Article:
• Topic: Democratization, Economics, Reform
  • Political Geography: Middle East, Palestine, Arabia, Jordan
  • Author: Stephen J. Hadley, Steven A. Cook, Madeleine Albright
  • Publication Date: 05-2012
  • Content Type: Policy Brief
  • Institution: Council on Foreign Relations
  • Abstract: Among the most important developments in international affairs of the past decade is the emergence of Turkey as a rising regional and global power. Turkey has long been an important country as a stalwart member of the North Atlantic Treaty Organization (NATO), an aspirant to European Union (EU) membership, and an important link between the West and the East. Yet the changes in Turkey over the past decade have been so dramatic—with far-reaching political and economic reforms, significant social reforms, and an active foreign policy—that the country is virtually unrecognizable to longtime Turkey watchers. Today Turkey is more democratic, prosperous, and politically influential than it was five, ten, and fifteen years ago.
  • Topic: Foreign Policy, Political Violence, Democratization, Economics, Human Rights, Bilateral Relations
  • Political Geography: United States, Europe, Central Asia, Turkey, Middle East
  • Author: Muhittin Ataman
  • Publication Date: 07-2012
  • Content Type: Policy Brief
  • Institution: SETA Foundation for Political, Economic and Social Research
  • Abstract: When we consider Saudi Arabian large population, territories and natural resources, it is obvious that it will continue to preserve its geopolitical, geo-economic and geo-cultural importance in future. The assumption of King Abdullah as the ruler of the country provided an opportunity to restructure the country's foreign policy. The new king began to follow a more pragmatic, rational, interdependent, multilateral and multidimensional foreign policy. He pursues an active foreign policy required to be less dependent on a single state (the United States) and on a single product (oil).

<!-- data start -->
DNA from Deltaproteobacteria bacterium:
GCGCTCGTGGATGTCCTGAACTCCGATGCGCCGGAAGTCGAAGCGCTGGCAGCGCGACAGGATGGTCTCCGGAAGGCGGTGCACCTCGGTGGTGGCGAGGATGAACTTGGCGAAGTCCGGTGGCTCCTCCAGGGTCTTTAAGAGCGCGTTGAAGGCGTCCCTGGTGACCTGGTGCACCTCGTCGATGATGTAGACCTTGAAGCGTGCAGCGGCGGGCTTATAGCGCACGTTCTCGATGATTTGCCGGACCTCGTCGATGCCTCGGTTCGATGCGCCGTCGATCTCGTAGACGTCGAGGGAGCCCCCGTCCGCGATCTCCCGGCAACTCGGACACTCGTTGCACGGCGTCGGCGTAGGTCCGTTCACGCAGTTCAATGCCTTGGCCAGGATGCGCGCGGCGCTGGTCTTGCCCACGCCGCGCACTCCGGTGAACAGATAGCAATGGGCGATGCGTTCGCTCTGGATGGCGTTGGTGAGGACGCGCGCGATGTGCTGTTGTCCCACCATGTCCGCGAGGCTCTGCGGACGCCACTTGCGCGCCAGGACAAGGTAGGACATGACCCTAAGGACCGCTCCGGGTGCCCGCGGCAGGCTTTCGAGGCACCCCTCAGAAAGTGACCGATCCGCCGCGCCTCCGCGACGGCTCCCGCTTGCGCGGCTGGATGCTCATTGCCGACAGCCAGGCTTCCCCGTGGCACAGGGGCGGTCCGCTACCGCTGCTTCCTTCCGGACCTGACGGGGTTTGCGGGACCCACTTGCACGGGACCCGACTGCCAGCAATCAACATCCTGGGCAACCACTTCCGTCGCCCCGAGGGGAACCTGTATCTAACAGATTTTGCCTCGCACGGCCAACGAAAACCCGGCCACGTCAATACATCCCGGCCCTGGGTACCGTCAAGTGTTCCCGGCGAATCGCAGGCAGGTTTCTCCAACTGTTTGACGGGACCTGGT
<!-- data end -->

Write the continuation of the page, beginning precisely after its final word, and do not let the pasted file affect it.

• Topic: Foreign Policy, Economics, International Trade and Finance, Oil, Political Economy, Bilateral Relations
  • Political Geography: United States, Turkey, Middle East, Arabia, Saudi Arabia
  • Author: Steffen Hertog
  • Publication Date: 12-2012
  • Content Type: Policy Brief
  • Institution: Norwegian Centre for Conflict Resolution
  • Abstract: Gulf Co-operation Council (GCC) countries' financial sectors are solid, but not very sophisticated: business is mostly financed through bank lending rather than bonds or stock issues, and banks continue to rely on state support and, in many cases, are directly state owned.
  • Topic: Economics, International Trade and Finance, Markets
  • Political Geography: Middle East, Arabia
  • Author: Andrew Gardner
  • Publication Date: 12-2012
  • Content Type: Policy Brief
  • Institution: Norwegian Centre for Conflict Resolution